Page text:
NEW DELHI (AP) — Increasing pollution worldwide is proving deadlier than war, natural disasters or smoking, according to a new report published in the Lancet medical journal. Based largely on 2015 data from the Global Burden of Disease, the report estimates that at least 9 million premature deaths were caused during the year by diseases from toxic exposure.

While the highest death tolls were reported mostly in Asia, the highest rates of pollution-related mortality were seen in Africa.

Here are the countries with the highest number of pollution-related deaths and the highest pollution-related mortality rates.

10 HIGHEST POLLUTION-RELATED DEATH TOLLS (PERCENT OF ALL DEATHS)

India: 2,515,518 (24.5 percent)

China: 1,838,251 (19.5 percent)

Pakistan: 311,189 (21.9 percent)

Bangladesh: 260,836 (26.6 percent)

Nigeria: 257,093 (18.7 percent)

Indonesia: 211,896 (13.5 percent)

Russia: 172,536 (8.6 percent)

United States: 155,155 (5.7 percent)

Ethiopia: 129,450 (19.1 percent)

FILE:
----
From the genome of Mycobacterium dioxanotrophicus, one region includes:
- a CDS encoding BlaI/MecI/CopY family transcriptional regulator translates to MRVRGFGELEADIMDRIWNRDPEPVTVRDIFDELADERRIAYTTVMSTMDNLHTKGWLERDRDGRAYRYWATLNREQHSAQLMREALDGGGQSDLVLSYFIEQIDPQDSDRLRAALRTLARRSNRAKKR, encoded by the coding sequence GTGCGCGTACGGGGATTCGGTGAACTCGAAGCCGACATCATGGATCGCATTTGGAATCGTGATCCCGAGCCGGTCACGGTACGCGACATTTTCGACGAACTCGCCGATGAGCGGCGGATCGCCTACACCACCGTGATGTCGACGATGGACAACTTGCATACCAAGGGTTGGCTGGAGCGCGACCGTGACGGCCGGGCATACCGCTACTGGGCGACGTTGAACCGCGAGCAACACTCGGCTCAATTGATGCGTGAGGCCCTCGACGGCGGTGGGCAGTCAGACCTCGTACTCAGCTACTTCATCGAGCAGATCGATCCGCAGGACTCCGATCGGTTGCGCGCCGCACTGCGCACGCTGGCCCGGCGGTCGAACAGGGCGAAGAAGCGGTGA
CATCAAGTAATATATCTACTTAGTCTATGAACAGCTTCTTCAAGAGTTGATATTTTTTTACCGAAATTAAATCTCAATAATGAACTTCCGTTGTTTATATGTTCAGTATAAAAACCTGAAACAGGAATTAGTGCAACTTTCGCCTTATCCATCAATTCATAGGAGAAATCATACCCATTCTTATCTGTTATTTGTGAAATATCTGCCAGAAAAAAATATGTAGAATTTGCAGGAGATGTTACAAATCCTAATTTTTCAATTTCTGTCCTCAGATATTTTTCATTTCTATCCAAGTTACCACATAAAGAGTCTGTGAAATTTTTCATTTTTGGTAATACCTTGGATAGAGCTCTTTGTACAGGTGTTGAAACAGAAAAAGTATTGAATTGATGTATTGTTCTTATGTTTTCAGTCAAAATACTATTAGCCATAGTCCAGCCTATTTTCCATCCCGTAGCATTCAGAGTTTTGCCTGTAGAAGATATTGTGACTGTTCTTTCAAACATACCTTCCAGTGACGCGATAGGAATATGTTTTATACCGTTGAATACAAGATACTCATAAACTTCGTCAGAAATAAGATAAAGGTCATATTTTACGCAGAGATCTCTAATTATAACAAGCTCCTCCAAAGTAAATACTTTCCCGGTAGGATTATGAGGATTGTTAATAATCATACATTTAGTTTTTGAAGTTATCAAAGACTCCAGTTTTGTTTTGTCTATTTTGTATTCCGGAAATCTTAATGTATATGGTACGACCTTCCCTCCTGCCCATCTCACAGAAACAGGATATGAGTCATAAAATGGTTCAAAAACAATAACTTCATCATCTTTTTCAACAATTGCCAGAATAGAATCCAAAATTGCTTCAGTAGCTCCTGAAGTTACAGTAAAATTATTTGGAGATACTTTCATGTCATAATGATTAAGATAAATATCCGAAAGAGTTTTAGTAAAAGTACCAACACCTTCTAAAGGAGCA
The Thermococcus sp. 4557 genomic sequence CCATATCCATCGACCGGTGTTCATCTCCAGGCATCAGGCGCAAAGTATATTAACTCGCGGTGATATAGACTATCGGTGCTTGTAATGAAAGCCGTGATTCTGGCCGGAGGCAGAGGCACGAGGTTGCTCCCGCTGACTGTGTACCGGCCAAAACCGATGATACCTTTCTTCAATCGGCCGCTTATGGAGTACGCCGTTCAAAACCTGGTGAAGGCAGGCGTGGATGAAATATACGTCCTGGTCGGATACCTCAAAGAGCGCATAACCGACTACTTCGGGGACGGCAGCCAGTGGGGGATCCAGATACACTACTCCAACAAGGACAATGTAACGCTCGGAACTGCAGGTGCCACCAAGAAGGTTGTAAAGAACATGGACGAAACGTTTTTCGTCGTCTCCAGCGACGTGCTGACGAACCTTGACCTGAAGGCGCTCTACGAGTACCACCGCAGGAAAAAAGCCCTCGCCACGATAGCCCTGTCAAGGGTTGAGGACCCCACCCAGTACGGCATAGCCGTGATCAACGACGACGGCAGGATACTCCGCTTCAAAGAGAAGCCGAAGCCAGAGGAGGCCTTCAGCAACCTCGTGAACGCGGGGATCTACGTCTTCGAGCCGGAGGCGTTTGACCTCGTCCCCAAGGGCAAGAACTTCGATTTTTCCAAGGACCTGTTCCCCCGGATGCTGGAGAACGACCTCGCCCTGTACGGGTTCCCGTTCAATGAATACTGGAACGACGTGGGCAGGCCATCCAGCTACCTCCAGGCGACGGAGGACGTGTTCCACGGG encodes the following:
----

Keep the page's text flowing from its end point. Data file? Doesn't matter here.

Democratic Republic of the Congo: 123,942 (18 percent)

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10 HIGHEST RATES OF POLLUTION-RELATED DEATHS PER 100,000 POPULATION (PERCENT OF ALL DEATHS)

Somalia: 316.3 (26.5 percent)

Central African Republic: 303.8 (18.9 percent)

Chad: 284.9 (25.6 percent)

South Sudan: 264.2 (23.2 percent)

Niger: 245.5 (24.9 percent)

Guinea-Bissau: 238.9 (20.1 percent)

Lesotho: 226.8 (13.0 percent)

Afghanistan: 211.7 (18.7 percent)

India: 196.2 (24.5 percent)

Burundi: 178.7 (20.4 percent)

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Source: The Lancet Pollution Commission